With President Bush's latest budget request of $245 billion for the "global war on terror" (and a warning from administration officials that there are more funding requests to come), the staggering total has now reached $745 billion. And even that is probably too low.
"There's going to be real sticker shock when we get down to what the truth is about the cost of this war," Senator Kent Conrad, Chair of the Senate Budget Committee, told the Washington Post. "It's going to be way beyond what anybody has fessed up to."
Which is exactly the point Nobel-prize winning economist Joseph Stiglitz has made time and again, saying that the war could end up costing over two trillion dollars. Not to mention what Speaker Pelosi understatedly calls an "opportunity cost" sapping the ability of the US to undertake important domestic initiatives – not only now, but for future generations when the bill for the borrowing required to fight this war comes due (in contrast to past wars, this one has been paid for on a "credit card" while taxes for the wealthy are slashed).
It is critical that Congress not only reassert its power of the purse (and use that power to protect the troops and bring them home), but also begin to rethink what an effective, rational foreign policy and defense budget means in these times. Instead of squandering our resources on the Bush course of increased militarization we should be changing course to address national security issues that this administration has avoided like a pre-war intelligence report it doesn't want to hear. For example, global warming should be considered a national security issue. The Intergovernmental Panel on Climate Change, with hundreds of scientists drawn from 113 nations (including the US), has just concluded based on six years of research that "there is an overwhelming probability that human activities are warming the planet at a dangerous rate, with consequences that could soon take decades or centuries to reverse."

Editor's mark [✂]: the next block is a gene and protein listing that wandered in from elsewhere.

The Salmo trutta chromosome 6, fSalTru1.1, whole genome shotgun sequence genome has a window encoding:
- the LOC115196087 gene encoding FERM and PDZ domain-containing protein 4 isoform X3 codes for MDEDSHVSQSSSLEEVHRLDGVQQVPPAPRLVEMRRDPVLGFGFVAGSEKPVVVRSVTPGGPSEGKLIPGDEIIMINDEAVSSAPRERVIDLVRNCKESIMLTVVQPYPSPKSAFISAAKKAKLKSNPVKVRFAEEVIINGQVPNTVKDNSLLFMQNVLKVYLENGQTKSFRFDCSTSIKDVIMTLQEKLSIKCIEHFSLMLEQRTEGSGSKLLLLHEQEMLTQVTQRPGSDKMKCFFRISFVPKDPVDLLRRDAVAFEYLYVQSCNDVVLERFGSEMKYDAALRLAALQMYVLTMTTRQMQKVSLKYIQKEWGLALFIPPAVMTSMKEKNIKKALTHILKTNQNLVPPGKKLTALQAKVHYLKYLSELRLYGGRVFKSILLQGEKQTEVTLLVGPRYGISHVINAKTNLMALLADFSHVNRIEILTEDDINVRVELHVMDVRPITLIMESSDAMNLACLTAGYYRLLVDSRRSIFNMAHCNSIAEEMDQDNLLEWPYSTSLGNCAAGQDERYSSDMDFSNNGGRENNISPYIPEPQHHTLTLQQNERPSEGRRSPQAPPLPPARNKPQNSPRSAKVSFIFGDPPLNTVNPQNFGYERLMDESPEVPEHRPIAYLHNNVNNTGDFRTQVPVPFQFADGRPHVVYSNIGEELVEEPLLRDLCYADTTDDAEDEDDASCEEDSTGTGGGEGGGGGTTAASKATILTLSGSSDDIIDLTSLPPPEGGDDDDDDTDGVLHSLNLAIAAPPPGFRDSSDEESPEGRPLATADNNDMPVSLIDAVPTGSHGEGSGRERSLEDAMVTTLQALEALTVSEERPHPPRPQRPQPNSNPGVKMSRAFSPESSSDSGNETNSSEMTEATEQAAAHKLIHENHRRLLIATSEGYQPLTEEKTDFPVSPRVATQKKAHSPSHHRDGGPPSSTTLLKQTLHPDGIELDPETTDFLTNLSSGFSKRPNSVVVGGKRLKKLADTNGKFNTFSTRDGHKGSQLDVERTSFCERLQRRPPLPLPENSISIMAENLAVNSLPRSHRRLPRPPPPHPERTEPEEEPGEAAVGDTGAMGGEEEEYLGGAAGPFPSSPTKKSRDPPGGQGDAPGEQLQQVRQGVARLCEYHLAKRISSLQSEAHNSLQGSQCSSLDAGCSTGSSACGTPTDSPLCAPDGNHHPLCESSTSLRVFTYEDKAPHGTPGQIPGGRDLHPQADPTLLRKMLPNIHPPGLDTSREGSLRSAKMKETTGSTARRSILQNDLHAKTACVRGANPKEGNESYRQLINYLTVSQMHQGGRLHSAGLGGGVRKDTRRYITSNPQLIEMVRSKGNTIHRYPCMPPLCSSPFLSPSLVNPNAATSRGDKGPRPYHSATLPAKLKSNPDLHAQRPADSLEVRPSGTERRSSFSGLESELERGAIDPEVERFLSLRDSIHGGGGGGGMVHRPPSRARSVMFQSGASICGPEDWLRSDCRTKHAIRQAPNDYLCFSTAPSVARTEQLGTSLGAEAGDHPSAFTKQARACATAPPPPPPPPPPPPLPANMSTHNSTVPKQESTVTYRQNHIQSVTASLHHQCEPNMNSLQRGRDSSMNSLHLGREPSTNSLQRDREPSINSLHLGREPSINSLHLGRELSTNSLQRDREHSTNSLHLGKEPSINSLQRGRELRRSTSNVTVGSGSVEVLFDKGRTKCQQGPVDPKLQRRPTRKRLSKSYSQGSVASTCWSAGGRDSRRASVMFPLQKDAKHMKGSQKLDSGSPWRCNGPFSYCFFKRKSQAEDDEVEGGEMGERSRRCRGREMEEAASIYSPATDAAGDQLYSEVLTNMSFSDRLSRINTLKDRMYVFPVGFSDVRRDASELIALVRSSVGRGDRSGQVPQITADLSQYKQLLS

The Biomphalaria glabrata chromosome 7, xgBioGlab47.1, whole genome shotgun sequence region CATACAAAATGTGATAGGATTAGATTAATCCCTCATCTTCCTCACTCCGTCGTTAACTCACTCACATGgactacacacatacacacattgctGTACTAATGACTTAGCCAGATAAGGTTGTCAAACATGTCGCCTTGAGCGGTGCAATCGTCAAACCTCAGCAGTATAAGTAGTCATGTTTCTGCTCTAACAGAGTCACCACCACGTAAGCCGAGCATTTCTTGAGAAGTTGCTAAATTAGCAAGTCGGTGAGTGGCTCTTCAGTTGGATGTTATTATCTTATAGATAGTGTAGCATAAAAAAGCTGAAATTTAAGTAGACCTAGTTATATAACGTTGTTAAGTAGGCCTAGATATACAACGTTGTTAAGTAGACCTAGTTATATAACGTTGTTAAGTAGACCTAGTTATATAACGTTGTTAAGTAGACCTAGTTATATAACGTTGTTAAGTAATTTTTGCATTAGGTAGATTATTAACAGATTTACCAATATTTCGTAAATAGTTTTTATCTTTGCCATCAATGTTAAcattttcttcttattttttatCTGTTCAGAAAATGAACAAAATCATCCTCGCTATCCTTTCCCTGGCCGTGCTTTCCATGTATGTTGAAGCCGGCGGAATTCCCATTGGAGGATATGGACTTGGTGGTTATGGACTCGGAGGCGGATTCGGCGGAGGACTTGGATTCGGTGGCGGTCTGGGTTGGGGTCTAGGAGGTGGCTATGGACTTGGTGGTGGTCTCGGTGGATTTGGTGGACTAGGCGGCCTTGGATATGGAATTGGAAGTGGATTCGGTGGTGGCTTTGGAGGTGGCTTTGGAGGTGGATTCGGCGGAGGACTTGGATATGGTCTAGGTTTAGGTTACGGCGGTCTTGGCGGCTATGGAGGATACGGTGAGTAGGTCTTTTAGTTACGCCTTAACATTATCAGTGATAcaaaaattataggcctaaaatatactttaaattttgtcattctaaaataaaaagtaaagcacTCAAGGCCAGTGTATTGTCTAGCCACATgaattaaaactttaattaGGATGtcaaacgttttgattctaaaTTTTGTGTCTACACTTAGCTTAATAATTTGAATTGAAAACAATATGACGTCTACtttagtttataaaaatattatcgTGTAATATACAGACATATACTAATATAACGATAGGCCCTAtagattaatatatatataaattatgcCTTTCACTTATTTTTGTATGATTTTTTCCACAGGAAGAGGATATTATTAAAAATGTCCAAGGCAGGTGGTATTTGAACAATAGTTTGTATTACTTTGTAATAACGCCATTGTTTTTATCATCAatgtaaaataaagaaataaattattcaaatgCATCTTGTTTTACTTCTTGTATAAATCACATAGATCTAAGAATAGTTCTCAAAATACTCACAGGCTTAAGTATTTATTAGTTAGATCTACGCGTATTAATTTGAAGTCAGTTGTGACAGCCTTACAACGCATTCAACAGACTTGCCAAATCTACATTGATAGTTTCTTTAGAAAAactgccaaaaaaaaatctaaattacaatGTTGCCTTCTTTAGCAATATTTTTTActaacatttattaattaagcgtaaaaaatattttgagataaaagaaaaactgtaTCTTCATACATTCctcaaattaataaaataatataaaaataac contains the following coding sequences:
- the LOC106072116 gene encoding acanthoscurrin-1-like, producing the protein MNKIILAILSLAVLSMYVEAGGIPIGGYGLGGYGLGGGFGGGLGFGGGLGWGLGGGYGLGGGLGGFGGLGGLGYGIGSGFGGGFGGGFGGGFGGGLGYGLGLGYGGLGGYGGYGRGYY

Even the Bush administration can't keep its head in the sand any longer on this front – it's hard to be a denialist now – so it has offered small, token praise. But as Frances Beinecke, president of the Natural Resources Defense Council said, "Talk is easy. Let's all roll up our sleeves and get on with the task – and end our state of denial."
So where is the administration's boldness to confront this central challenge facing us and the world in the 21st century? Where is the call for a mandatory limit on greenhouse gases from all sources of global warming pollution, including power plants and factories? Where is the commitment not only to alternative fuels – but cleaner, cheaper, and renewable sources of energy?
These challenges are enormous. But fortunately there are some beginning steps now being taken on the road towards sanity. Senators Bernie Sanders and Barbara Boxer have introduced the Global Warming Pollution Reduction Act that would begin cutting emissions now and increase reductions every year – saving money and preventing disasters in the long run. And the Apollo Alliance offers a broad vision on how our nation can invest in energy independence and alternative fuels. That's the kind of commitment, determination, and leadership we need to see to face the challenges of the 21st century – instead of the same old defense budget follies from a Bush administration that would dig us deeper and deeper into its disaster.